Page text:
GETTING STARTED WITH SNOWCAMPING

Apart from basic backpacking gear there are a few additional basic things you need to get before you head out on your first snow adventure.

1. Means of transportation.
Snowshoes, Cross Country Skis, or a Snowmobile

2. Snowboots
Good ones, make sure they have a removable inner liner. A good place to look may be your local military surplus store


3. Very warm clothes
A sunny winter day is not too bad, a windy winter night is a different story. Use many layers rather than one thick jacket. Do not use cotton for the layer closest to your body anywhere on your body, use wool or synthetic fibers. This is very important, if you don't follow my clothing directions on your first trip I assure you that you will on your second.

4. Lightweight woodstove
As any other experienced snow camper will tell you there's ony one acceptable stove for snow camping, the
Trailstove. It weighs a little less than a pound, costs about $20 and runs on wood, and is 100% reliable under any conditions. Gas stoves are far too unreliable in freezing temperatures. If your stove doesn't work on a cold winter night you may have to kiss your behind goodbye.

5. Ski goggles
Very important to maintain decent visibility during a snowstorm. Use goggles with amber lenses, they improve visibility in poor conditions. Do not use goggles with grey lenses, they are designed for bright sunlight and are useless in bad visibility conditions.

6. Metal sheet
To make fire on. The cut up wall of a big coffee can will do fine. Place the sheet on top of two long sticks laying on the snow and build your fire on top of the sheet, otherwise the fire will melt down into the snow.

7. Tarp
Small tarp to put all your stuff on at the camp site, it's very easy to loose things in the snow.


 

OK, now you should have everything you need  assuming you already have all the regular backpacking stuff (backpack, sleeping bag, tent etc...), you're all ready to go.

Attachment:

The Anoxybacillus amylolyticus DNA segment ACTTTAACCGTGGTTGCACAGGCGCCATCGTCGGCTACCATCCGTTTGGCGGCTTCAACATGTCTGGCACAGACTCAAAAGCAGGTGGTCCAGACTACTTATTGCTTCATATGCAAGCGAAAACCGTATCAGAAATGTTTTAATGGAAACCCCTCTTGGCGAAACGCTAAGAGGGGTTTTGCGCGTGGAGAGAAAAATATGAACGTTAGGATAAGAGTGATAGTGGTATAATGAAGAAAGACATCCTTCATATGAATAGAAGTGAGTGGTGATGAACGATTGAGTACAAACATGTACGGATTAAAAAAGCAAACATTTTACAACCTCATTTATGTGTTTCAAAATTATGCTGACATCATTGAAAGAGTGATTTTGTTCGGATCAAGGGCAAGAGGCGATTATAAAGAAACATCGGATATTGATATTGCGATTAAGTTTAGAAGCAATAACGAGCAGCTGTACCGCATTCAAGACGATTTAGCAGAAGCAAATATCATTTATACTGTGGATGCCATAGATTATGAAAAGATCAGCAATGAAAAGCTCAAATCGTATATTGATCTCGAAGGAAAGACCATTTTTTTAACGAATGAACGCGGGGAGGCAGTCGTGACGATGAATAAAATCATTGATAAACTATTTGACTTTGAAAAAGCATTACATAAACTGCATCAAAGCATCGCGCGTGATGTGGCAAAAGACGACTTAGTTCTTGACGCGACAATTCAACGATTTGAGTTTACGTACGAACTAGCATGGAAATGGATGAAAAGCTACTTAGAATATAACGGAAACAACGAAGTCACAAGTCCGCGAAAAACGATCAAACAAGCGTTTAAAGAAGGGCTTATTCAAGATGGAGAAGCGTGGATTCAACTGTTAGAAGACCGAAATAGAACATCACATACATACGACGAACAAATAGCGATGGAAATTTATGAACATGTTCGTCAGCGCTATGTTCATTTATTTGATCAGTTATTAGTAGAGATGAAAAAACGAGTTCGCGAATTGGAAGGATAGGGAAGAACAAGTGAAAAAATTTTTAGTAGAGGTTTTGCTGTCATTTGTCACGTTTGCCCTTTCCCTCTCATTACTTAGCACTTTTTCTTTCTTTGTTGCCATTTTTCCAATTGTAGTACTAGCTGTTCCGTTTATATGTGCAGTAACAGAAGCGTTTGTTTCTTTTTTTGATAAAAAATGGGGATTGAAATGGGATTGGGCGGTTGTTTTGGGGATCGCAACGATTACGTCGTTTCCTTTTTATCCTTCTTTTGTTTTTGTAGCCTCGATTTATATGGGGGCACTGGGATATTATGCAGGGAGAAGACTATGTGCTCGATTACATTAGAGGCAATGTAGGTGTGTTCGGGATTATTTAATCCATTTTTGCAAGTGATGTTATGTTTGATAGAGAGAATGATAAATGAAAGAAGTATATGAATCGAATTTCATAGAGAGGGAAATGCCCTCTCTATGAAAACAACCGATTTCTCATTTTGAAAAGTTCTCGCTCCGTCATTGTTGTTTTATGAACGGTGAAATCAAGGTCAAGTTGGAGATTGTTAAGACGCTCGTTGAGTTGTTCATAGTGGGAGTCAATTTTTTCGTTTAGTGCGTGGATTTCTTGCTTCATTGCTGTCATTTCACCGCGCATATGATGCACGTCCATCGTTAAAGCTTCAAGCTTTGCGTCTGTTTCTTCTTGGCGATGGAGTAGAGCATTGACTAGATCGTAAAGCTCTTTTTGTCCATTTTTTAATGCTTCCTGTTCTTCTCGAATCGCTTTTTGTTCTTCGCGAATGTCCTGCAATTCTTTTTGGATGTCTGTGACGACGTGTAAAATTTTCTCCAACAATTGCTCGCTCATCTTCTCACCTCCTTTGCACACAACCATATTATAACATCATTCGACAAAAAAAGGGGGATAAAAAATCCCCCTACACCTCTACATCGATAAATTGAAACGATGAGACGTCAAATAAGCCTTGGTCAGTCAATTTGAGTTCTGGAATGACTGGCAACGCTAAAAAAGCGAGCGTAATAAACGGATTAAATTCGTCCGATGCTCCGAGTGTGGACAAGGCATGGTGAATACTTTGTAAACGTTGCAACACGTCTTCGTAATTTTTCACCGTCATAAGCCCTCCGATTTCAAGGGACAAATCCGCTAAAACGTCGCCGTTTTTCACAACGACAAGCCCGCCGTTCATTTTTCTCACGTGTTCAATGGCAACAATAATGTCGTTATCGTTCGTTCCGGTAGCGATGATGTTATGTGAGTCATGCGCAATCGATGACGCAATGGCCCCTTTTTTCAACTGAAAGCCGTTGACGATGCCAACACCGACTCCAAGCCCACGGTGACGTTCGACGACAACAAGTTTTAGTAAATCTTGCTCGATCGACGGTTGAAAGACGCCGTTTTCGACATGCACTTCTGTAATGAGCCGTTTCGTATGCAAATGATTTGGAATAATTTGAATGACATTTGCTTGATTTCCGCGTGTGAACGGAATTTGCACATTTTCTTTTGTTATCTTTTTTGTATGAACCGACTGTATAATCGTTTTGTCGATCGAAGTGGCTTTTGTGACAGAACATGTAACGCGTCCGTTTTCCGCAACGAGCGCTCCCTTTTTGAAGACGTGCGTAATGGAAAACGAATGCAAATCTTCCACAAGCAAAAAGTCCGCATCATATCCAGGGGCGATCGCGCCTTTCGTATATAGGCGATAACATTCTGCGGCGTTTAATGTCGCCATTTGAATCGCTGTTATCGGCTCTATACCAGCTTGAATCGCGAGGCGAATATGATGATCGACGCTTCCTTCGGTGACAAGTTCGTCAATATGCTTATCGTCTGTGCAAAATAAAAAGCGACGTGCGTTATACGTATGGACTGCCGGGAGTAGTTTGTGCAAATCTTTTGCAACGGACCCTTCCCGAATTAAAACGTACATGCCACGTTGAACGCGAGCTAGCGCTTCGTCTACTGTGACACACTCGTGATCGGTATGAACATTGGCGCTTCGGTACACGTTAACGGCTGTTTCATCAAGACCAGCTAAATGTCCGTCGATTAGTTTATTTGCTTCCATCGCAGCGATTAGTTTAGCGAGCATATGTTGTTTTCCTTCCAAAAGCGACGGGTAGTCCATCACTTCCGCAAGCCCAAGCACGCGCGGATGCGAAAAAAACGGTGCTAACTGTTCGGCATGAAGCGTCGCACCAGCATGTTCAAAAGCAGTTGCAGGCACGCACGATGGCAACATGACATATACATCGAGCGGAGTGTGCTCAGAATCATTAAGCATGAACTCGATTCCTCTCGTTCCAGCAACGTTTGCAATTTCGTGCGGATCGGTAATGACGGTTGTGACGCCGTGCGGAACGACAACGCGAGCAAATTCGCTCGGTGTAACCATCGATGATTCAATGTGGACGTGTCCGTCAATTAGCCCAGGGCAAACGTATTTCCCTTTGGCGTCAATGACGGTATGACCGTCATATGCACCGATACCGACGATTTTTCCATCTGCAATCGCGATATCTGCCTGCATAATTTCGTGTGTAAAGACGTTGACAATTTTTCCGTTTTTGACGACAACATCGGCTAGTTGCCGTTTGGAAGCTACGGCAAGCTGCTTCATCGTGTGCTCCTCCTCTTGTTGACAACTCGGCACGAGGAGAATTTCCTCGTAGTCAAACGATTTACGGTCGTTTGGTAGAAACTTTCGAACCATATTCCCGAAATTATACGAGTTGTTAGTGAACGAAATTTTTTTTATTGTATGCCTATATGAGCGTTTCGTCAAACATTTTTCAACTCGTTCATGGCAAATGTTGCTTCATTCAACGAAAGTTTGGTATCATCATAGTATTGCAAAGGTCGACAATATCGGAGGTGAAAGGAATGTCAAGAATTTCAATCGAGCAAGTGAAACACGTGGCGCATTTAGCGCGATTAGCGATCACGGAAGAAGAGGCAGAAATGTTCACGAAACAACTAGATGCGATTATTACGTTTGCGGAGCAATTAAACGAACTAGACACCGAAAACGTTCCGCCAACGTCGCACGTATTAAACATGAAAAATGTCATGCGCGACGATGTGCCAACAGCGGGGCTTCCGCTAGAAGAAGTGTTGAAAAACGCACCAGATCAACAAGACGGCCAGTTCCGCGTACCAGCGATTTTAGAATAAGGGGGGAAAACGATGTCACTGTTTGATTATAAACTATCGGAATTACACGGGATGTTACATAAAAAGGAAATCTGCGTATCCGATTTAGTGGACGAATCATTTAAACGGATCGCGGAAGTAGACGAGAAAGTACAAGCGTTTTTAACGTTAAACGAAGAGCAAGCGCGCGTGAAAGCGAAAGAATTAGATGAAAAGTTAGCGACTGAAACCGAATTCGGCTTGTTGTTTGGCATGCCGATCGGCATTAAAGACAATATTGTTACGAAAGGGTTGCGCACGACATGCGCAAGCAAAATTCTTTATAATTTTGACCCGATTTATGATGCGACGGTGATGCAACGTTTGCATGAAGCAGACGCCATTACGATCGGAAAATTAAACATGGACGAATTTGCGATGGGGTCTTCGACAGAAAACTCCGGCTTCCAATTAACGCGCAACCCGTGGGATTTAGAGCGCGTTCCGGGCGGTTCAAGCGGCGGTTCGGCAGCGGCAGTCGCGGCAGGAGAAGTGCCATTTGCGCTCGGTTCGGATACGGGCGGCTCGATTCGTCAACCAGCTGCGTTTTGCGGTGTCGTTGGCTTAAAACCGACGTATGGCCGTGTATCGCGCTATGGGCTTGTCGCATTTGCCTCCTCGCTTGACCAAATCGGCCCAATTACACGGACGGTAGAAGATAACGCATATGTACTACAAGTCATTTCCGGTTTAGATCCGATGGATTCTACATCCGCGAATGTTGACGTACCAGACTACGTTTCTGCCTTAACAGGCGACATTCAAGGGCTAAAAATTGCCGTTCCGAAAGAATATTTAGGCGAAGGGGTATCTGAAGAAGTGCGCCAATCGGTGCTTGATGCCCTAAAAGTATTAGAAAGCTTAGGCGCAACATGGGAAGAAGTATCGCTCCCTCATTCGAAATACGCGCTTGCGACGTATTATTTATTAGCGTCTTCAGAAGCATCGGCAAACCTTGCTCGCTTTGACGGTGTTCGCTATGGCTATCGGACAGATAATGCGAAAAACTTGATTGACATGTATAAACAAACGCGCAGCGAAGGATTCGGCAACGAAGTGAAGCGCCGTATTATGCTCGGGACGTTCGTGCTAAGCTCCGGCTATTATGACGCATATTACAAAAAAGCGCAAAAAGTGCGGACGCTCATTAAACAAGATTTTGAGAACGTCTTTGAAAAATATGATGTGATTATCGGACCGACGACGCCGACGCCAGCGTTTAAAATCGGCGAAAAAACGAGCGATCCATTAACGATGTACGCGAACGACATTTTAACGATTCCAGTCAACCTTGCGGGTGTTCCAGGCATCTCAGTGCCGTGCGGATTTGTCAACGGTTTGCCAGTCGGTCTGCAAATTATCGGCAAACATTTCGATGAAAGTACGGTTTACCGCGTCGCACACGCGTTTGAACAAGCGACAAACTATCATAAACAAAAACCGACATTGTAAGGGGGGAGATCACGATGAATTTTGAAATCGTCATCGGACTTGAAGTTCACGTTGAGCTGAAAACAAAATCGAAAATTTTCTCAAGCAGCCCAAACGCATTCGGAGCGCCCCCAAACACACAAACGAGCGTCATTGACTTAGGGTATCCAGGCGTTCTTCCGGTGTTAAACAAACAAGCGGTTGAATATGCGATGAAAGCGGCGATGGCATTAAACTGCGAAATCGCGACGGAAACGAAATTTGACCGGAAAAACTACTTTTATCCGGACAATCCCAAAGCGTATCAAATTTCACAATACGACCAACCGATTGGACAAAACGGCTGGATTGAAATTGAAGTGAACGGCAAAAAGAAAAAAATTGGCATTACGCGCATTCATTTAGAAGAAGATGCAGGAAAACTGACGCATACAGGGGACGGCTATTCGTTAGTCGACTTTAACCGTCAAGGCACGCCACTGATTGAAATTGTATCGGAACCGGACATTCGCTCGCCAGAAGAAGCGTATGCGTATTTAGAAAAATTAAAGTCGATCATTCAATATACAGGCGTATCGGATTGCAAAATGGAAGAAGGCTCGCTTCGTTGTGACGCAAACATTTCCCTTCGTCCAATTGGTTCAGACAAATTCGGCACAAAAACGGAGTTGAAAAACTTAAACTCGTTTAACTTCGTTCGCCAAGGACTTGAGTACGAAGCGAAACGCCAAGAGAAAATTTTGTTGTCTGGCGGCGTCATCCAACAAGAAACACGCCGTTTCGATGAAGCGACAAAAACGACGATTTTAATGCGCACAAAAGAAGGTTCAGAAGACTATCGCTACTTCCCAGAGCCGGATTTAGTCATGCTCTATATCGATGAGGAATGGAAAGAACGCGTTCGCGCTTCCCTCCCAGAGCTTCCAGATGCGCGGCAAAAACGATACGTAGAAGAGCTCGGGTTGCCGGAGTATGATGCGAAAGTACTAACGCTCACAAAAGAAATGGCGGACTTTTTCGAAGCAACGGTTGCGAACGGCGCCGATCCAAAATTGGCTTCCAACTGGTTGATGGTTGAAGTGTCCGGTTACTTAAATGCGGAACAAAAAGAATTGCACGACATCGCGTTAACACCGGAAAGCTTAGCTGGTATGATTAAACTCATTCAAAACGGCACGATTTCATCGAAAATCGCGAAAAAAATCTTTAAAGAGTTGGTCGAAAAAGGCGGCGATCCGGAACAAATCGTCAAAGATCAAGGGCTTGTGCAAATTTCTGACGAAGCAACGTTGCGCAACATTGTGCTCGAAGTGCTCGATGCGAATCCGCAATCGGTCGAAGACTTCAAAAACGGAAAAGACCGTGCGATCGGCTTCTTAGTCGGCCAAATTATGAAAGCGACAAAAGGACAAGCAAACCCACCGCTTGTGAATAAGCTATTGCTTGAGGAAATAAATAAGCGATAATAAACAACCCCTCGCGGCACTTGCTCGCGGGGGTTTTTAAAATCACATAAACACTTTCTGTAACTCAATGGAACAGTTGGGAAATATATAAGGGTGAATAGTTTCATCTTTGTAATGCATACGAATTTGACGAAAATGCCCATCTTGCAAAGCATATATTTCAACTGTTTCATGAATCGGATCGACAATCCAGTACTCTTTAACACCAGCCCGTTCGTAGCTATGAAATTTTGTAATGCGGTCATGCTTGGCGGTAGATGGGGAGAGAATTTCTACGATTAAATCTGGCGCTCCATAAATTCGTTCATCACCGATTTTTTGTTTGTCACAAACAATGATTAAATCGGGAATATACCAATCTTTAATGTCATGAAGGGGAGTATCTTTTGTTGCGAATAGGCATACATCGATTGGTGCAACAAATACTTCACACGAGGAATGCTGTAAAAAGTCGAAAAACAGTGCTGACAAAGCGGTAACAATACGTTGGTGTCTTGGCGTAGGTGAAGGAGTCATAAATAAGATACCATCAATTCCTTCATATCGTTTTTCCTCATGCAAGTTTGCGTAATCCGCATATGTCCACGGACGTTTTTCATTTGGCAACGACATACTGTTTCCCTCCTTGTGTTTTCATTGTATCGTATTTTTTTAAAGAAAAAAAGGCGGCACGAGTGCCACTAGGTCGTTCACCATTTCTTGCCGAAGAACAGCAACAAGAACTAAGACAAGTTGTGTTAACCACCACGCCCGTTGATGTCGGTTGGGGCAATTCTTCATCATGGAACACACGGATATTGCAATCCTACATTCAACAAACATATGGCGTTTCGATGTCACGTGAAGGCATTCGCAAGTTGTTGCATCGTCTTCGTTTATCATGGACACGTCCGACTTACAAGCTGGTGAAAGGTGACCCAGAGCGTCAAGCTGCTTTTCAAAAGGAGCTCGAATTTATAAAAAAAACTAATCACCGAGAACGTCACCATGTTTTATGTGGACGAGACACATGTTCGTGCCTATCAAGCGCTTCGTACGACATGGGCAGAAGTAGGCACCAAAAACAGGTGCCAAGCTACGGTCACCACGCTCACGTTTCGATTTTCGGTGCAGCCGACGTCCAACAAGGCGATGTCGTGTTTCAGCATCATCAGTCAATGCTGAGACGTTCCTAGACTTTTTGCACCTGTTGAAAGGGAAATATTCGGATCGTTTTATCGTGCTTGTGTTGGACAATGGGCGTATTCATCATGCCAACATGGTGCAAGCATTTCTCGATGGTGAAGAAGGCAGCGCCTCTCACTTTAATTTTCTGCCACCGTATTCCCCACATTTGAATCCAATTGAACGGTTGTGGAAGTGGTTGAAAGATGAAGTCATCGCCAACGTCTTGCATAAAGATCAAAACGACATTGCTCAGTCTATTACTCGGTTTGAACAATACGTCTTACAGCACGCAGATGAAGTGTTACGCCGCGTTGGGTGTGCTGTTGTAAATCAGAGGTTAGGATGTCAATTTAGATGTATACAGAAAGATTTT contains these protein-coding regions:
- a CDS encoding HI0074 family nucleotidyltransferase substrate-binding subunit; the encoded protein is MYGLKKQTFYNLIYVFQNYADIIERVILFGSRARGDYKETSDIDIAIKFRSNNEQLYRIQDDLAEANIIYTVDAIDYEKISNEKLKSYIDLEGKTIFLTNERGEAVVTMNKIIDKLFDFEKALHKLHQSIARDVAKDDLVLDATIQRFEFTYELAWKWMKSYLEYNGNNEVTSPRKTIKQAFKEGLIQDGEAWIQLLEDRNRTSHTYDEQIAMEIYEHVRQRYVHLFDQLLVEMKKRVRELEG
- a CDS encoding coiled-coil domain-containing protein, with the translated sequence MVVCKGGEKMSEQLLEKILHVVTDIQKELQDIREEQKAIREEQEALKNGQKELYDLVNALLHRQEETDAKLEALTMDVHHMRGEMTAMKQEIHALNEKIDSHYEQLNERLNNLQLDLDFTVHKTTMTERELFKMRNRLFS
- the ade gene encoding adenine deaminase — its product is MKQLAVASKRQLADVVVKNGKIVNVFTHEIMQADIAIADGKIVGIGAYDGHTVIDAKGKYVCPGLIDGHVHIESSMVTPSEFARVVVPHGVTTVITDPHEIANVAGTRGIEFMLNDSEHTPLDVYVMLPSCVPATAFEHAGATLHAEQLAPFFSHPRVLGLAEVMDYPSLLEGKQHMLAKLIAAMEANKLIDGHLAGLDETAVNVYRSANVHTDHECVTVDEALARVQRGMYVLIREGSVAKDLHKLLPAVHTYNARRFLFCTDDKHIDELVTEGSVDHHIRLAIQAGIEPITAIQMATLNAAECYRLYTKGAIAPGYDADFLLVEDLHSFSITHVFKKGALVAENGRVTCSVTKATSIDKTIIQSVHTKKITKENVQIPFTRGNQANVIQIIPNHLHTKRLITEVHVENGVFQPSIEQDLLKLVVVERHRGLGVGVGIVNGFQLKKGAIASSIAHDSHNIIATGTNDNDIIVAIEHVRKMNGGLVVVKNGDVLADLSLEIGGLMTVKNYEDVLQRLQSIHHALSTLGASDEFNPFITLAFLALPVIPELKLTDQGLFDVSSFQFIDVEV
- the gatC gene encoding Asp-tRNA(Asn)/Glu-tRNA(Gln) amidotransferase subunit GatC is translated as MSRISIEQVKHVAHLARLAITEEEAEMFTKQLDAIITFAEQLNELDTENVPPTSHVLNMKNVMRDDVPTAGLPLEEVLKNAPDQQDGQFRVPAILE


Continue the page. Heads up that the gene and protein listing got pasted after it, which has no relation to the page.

Below are some imprtant things to keep in mind when snowcamping:

1. Fire
Your fire has to be suspended on your metal sheet otherwise it will melt through the snow. Put a couple of thick branches under the sheet extending out past the sheet and make your fire on top of the sheet. Make sure the sheet sits steadily on the support branches otherwise it will slide off when the snow under the sheet melts from the heat of the fire.


2. Short days - long nights
Days are shorter in the winter so don't waste daylight if you plan to go far in a day. If you're going alone nights can get pretty boring since they last a lot longer than you can sleep, bring something to do.

3. Tell someone where you're going
Always make sure someone back in civilization knows where you're going and when you plan to be back. This is much more important than in the summer since there are even fewer people in the woods in the winter than in the summer that can help you in an emergency.

4. Start with a one-night trip
If you're new to snowcamping, start with a one night trip. Some things need to be learned by experience. You will learn a lot of things automatically on your first trip that you will apply to preparations for your next longer trip.









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